We’ve escaped the end of the world, and so has Manhattan. We meet Damon’s father at a lovely café in Greenwich Village. And man, I thought Damon was a hard ass. Damon Sr. and I get into a heated argument about Jack Lemmon. Martin Scorsese arrives, orders a macchiato and mediates the argument. Though I feel the content of my argument is far more sound than Sr.’s, he is much louder and demonstrative and I think this resonates with Scorsese who grabs Sr.’s wrist and raises his arm to indicate victory.

“Way to go, Pop!” says Damon.

I don’t try to fight it. I don’t actually have that strong an opinion about Lemmon, I’m just happy to be alive.

        

Inside the old theater, austere and immense, a haze of tobacco creates an aura of the surreal. Mia Farrow fidgets in her seat, along with the other patrons, waiting for the picture to begin as if it is the only thing that matters in the world. Already, they are completely engrossed by what they are about to see on the giant screen, larger than life. As the movie begins, her eyes reflect the light from the screen and sparkle as she takes in the wide-eyed adventurer, young Jeff Daniels in khaki and pith helmet and the glossy Manhattanites in tuxedos and gowns, sipping Martinis at the Copa Cabana. She is utterly entranced by the perfection of the enormous black and white world before her.

Outside the theater, the world is bleak, cold and grey. She lives in a manufacturing town in New Jersey and the Depression is on. Her husband is lazy, unfaithful and abusive. Unemployed, he relies on her job waiting tables at a shabby diner to support them while he shoots dice, drinks and womanizes. At the diner customers and her boss yell at her because lost in the reverie of daydreams she is always a step behind, careless and dropping plates. These daydreams, we see, are not merely a hindrance, or mark of irresponsibility, but the very thing that enables her to get through a miserable reality.

At one point, even people in the movies had imperfect teeth. Watch something as recent as the 80s or early 90s and you’ll see coffee and nicotine stained off-whites and beige tints behind even the most glamorous red lips.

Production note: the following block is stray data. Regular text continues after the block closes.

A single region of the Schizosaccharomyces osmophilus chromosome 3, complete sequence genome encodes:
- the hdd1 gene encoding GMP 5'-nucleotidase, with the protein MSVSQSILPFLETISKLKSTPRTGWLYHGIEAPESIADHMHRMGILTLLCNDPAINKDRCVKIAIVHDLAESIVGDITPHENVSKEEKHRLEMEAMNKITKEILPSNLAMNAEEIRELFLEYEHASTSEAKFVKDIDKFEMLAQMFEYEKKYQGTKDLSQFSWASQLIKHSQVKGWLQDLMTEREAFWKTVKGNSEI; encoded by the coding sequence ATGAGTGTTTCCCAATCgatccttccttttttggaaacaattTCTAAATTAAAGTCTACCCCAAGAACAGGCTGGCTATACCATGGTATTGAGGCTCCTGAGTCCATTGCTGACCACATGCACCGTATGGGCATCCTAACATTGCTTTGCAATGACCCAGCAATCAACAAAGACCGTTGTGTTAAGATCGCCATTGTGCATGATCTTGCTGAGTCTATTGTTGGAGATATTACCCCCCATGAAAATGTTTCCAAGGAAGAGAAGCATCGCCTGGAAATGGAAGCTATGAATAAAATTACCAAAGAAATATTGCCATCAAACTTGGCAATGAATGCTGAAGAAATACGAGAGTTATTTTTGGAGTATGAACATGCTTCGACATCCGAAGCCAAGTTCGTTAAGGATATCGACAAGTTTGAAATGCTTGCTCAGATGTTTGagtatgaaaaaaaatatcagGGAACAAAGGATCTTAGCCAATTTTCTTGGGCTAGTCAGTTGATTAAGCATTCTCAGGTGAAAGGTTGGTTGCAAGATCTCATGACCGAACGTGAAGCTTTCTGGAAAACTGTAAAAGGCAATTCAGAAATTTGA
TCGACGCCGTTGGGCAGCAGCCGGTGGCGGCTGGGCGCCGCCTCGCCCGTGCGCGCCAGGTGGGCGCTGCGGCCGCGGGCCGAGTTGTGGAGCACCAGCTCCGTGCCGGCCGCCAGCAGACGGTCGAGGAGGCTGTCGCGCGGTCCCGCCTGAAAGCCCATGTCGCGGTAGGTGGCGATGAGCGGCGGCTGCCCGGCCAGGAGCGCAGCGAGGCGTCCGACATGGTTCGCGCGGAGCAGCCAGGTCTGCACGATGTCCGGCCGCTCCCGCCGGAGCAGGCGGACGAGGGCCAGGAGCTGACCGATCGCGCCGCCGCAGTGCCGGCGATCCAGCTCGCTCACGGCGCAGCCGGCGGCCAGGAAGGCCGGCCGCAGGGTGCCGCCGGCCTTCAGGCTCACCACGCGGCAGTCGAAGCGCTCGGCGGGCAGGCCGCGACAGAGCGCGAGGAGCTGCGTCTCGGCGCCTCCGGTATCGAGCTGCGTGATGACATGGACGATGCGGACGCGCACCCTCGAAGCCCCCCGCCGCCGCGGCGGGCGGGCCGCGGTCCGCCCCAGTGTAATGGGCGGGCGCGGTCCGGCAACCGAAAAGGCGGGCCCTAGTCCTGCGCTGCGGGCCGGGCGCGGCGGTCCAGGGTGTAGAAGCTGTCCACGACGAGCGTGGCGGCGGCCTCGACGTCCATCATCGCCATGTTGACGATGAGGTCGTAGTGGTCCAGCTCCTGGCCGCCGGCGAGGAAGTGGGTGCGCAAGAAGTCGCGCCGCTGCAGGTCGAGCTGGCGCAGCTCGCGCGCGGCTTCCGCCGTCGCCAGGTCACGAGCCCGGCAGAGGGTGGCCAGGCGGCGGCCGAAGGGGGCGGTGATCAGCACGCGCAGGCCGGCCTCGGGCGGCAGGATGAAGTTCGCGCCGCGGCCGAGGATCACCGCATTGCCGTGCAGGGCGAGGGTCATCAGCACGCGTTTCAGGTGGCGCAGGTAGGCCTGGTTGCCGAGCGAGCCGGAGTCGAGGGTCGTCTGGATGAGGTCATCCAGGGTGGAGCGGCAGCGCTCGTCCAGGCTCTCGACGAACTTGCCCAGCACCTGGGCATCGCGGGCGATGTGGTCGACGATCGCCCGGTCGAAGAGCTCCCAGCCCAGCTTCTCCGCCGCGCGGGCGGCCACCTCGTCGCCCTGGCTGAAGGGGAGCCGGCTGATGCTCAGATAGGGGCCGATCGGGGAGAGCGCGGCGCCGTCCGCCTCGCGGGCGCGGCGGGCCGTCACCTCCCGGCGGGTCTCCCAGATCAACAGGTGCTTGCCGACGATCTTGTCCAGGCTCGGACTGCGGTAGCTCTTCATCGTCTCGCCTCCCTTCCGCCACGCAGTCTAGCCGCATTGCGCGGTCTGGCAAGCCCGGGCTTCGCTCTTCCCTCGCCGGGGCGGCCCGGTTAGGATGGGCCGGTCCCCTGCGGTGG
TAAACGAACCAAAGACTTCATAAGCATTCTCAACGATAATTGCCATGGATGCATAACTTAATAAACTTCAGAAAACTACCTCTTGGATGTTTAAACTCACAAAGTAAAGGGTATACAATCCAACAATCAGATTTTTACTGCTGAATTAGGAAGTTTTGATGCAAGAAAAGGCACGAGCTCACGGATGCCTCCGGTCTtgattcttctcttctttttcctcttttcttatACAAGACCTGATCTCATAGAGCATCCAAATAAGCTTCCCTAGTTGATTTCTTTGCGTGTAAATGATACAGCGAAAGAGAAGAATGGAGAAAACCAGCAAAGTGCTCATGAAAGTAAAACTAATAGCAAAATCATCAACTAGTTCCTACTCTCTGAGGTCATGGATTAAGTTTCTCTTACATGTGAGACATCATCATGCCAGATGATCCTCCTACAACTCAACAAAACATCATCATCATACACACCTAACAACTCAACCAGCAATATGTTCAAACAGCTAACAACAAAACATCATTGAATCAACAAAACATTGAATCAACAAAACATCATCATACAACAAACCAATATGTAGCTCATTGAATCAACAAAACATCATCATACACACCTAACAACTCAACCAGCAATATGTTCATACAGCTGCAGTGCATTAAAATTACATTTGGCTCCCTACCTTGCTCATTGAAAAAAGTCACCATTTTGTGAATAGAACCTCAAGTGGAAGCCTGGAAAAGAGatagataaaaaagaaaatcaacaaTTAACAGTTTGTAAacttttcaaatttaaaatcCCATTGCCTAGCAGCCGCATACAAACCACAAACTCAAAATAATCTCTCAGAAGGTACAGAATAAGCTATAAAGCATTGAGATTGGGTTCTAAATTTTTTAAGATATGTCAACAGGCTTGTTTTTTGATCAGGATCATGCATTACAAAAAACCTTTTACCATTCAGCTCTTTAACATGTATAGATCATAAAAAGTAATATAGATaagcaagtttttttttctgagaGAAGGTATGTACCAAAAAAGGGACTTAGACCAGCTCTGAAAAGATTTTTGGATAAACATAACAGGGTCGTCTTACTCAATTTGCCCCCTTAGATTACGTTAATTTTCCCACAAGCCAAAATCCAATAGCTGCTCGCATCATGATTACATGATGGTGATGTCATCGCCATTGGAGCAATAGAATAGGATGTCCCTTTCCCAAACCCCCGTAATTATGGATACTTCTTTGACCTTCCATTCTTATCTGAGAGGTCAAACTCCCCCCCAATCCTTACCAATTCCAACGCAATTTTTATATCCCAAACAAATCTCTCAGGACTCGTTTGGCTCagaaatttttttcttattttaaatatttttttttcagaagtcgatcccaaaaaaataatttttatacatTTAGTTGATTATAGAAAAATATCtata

Totally fixable.

Granted, there are fewer smokers in Hollywood these days, but there has been an utter scourge of unnaturally perfect teeth on and off the silver screen. As smokers are pushed further and further into the margins of society and coffee is replaced by energy drinks and adderall, the staining of teeth is at an all-time low. Combine this with the easy access to over-the-counter whitening treatments along with the full-court press of professional treatments at the dentist and voila: we find ourselves in period of perfect-looking teeth, an illusion of vitality and perfection we can reveal to the world with a generous grin.

At the dentist last week, I was dismayed to get the news (delivered through the blinding whiteness of my dentist’s smile) that I had two cavities, both related to the breaking of fillings. I try hard to take care of my teeth but I have many fillings and they will continue to break for the rest of my life, trapping bacteria and forever creating a tiny reminder of the human condition.

“This one down here is next in line,” he said, poking at a molar on my lower left side. “We’ll probably be looking at a crown, but that can wait another six months.” He examined my front teeth. “You should consider some orthodontic work,” he said. “Your lower arch is collapsing and causing the front teeth to wear down. Before long, you won’t have anything left.” I cringed. “Don’t worry, forget about those old-fashioned metal braces. Have you heard of Invisa-line?” He looked over at the hygienist. “Diane, see that he gets some literature to take home before he leaves.” He exhaled conclusively and returned his attention to me. “But other than that, everything looks good!”

I scheduled another appointment and readied myself for the fear, the discomfort and the unbelievable cost that awaited me.

Still got it.

This is the reality of my mouth. A reality that despite brushing three times day, flossing and rinsing with antiseptic will only get bleaker as I get older. Then, the rest of my body will follow, sore joints, torn muscles, strained ligament, high blood pressure and God knows what else before finally, I’m spending my days in an easy chair, surrounded by prescription pill bottles, waiting to die.

When Jeff Daniels, the handsome and esteemed archeologist, jumps off the screen and offers Mia Farrow an opportunity to join him in the world of Hollywood fantasy, she turns it down for the promise of a real-life fantasy fulfillment with the actor that plays him. The latter fantasy proves to be a mere charade, a ruse played by the masterful actor as a way to trick his character into going back where he came from.

In the movies, everyone has perfect teeth. Everyone stays young, strong, beautiful and happy forever, immortalized for all time in their idealized roles. We can have teeth like that: white, perfect and smiling, but despite the illusion, ours always decay.